The May North on Interstate Lives, female fans, and their restless spirits

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Photo By Kevin Anderson
Growing up in the North Country ingrains a different way of thinking from someone who was raised in the city. On their second album, The May North set to capture the restless spirit that roams the North Country and interpret it into their music. Interstate Lives is curiously exposed, living in both the past and present. It stretches over decades of music, bringing together bits and pieces of lives that dwell within those songs. 

Gimme Noise spoke with the band before their album release on Saturday evening to learn more about what went into making their new album.

See Also:
The May North reveal the story behind their new album, Songs From The North Country


Band members: 
George McCorkell (guitar and vocals)
Stephanie McCorkell (fiddle and vocals)
Matthew Byrnes (banjo)
Chris O'Brien (dobro and vocals)
Jeff Swanner (upright bass)

Gimme Noise: What has the band been up to since the release of Songs from the North Country?

We've spent a lot of time writing and arranging new material over the past few months and also had a chance to play some great shows like Midwest Music Festival in Winona, Muskie Days in Nevis, MN, and Sweetwater Shakedown up at Lutsen Mountain. 

On a personal level, we've also done quite a bit of traveling outside of the band, which always helps to keep the creative fires burning. We (George and Steph) went to Norway for two weeks in August, and Chris spent time out in the mountains of South Dakota, Colorado, and Montana. Seems like mountains are a common theme in our travels. 

You have a new band member. What does Chris bring to the sound/band?

Lots more female fans, and he's a rippin' dobro player, vocalist, and songwriter to boot. 

Songs was a debut album, which I'm sure included a learning curve in putting out music. What did you learn from putting out that album that made this one a lot easier?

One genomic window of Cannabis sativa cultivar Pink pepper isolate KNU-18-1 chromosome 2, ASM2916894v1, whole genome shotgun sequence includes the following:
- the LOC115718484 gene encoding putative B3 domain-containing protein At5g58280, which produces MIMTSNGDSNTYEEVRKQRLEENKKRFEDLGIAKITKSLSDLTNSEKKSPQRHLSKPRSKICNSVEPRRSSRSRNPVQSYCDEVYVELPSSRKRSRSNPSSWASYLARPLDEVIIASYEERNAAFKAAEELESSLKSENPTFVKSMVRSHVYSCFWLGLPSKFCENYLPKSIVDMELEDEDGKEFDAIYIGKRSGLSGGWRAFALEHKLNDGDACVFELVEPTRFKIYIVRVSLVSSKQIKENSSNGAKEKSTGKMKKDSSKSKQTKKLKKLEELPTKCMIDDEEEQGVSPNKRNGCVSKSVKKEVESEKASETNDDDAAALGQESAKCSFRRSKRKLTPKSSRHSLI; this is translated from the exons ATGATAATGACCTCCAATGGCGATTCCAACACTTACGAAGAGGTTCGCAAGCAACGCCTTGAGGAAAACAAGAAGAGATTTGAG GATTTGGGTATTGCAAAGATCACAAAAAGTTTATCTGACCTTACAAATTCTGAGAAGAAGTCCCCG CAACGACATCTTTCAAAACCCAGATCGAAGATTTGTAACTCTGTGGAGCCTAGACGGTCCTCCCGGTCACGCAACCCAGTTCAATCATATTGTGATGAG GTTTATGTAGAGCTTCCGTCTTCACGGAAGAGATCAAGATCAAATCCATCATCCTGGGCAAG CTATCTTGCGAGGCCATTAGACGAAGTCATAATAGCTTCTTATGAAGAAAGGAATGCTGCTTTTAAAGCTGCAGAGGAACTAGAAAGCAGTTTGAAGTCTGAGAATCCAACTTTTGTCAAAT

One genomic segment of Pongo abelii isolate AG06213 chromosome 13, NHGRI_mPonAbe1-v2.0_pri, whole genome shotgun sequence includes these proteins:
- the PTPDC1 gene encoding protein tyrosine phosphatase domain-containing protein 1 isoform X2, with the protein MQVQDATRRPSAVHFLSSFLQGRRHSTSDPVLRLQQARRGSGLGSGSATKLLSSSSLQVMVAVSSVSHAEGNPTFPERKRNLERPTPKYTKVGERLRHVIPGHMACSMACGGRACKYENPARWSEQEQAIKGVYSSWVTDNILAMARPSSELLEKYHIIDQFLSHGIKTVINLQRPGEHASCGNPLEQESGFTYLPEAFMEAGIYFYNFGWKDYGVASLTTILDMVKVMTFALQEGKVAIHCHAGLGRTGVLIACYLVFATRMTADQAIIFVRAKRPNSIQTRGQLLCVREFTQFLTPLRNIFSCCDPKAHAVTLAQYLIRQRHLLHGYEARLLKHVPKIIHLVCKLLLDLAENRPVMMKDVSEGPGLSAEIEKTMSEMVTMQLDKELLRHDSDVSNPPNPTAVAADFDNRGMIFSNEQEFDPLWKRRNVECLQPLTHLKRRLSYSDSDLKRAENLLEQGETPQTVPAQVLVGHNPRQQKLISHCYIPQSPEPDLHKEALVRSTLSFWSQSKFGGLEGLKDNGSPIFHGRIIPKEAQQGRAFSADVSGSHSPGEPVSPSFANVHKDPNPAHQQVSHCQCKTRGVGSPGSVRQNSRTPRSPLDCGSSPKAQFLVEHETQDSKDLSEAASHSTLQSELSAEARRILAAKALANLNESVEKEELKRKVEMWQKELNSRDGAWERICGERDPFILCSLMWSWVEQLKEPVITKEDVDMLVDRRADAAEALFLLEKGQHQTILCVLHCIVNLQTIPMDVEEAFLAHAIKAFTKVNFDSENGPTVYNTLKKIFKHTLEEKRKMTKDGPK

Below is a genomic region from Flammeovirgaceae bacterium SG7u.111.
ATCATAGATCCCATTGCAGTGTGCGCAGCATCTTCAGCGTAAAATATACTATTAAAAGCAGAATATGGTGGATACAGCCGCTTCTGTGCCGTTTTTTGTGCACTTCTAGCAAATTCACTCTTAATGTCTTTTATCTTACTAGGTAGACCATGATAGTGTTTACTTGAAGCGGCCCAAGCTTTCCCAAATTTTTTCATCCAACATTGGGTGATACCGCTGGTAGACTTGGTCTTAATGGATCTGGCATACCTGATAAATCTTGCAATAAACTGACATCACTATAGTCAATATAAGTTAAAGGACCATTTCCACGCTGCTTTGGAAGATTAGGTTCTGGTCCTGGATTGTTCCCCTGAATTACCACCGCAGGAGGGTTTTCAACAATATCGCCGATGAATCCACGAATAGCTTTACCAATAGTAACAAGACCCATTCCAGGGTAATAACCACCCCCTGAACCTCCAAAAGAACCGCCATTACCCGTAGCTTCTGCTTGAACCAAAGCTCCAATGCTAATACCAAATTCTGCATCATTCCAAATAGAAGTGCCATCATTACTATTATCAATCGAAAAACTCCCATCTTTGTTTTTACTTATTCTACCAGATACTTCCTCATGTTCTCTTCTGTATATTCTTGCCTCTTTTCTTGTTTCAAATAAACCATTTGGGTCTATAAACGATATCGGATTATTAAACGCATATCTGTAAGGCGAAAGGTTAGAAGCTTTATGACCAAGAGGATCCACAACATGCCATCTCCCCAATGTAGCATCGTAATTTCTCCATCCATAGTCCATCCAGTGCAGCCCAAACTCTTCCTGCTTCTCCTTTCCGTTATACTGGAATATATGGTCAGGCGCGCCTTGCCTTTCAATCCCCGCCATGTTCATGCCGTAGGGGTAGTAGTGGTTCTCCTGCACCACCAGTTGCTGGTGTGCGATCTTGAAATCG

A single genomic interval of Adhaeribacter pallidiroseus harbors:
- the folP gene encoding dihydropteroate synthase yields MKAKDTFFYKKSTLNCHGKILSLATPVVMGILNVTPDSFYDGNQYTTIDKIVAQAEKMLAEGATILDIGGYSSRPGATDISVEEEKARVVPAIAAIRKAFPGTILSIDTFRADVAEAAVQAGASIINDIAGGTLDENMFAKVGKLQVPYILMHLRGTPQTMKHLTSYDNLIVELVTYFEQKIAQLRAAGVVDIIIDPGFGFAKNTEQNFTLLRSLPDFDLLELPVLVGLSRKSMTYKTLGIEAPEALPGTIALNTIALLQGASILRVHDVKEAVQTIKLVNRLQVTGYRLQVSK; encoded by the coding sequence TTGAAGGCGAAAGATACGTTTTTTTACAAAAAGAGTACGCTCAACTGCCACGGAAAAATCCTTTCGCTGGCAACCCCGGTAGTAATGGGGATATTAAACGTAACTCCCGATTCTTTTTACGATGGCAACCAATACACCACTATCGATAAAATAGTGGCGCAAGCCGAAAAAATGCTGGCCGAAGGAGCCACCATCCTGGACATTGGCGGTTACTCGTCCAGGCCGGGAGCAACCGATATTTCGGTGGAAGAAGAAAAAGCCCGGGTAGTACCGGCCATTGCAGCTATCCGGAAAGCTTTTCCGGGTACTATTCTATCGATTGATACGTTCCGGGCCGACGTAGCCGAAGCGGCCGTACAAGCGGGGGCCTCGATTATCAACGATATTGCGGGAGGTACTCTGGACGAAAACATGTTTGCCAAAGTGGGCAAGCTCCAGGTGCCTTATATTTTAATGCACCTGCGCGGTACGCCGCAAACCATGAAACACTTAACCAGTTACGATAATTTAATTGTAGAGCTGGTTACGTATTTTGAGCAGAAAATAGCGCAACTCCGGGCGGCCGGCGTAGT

Like the first album, we recorded live in the studio with only a couple small overdubs. However, this time around, we were a bit more thorough in our preparation and recorded all the songs together at home around a single mic. That helped to get a better understanding of the arrangements, volume levels between instruments, and song dynamics before we actually went into the studio to record for real. I think it helped us get a more polished performance on the record while still playing and improvising like we did for this album. 

Do you feel Interstate Lives is a deviation or an extension of the last album? 

In terms of the music, it is an extension of the last album in that the basic sound of the band is similar, but with the addition of the dobro and more vocal harmonies. 

Lyrically, this album probably covers more ground with a song like "Trigger Solution," which is based on a senseless shooting that happened a few months ago in St. Paul -- certainly not what you'd expect from a bluegrass tune. Then again, that's one of the things we try to do in this band is to push the boundaries of the genre at times. No subject matter is off limits if the song is coming from a place that's sincere and meaningful.

You say that there's a restless spirit that flows through the North Country. How did you capture it, literally and figuratively, for this album? 

Starting with the title track, "Interstate Lives," the album is really about dropping everything and trying to go find yourself adventure. Whether it's a relationship or an epic road trip or whatever makes you feel alive, that's what we're talking about in the music. You can't tame a restless spirit. You gotta feed it!


How was writing for this album approached differently from the last album? 

The band knows each other better as musicians and people than they did for our first album, so we feel there was more honest group thought and collaboration that went into the making of this second album versus the first album. 

What's your favorite thing about the North Country, and how do you integrate it into the songs? 

It seems like you don't have to go too far to find some fairly wild and natural places. A lot of our songs make reference to those natural wonders that we might otherwise take for granted.

What would you tell anyone who has never seen a May North show to get them out to the album release show? 

We've been lucky to find an audience that's excited about original music, and the bands we tend to play with are very generous and positive people. Sans Souci Quartet is going to share the night with us on October 20th; we're really grateful to have them there. They're great guys, and they just bring down the house every time. Plus, we'll be at "full strength" with our banjo player, Matthew Byrnes, in town from Winona -- the guy is an unbelievable picker. Also, we'll have a new bassist, Jeff Swanner, playing this show with us. He's got a great energy and really knows how to make the tunes move. Should be an awesome night!

The May North will release Interstate Lives with Sans Souci Quartet at the 331 Club on Saturday, October 20, 2012.
21+, Free, 10 pm


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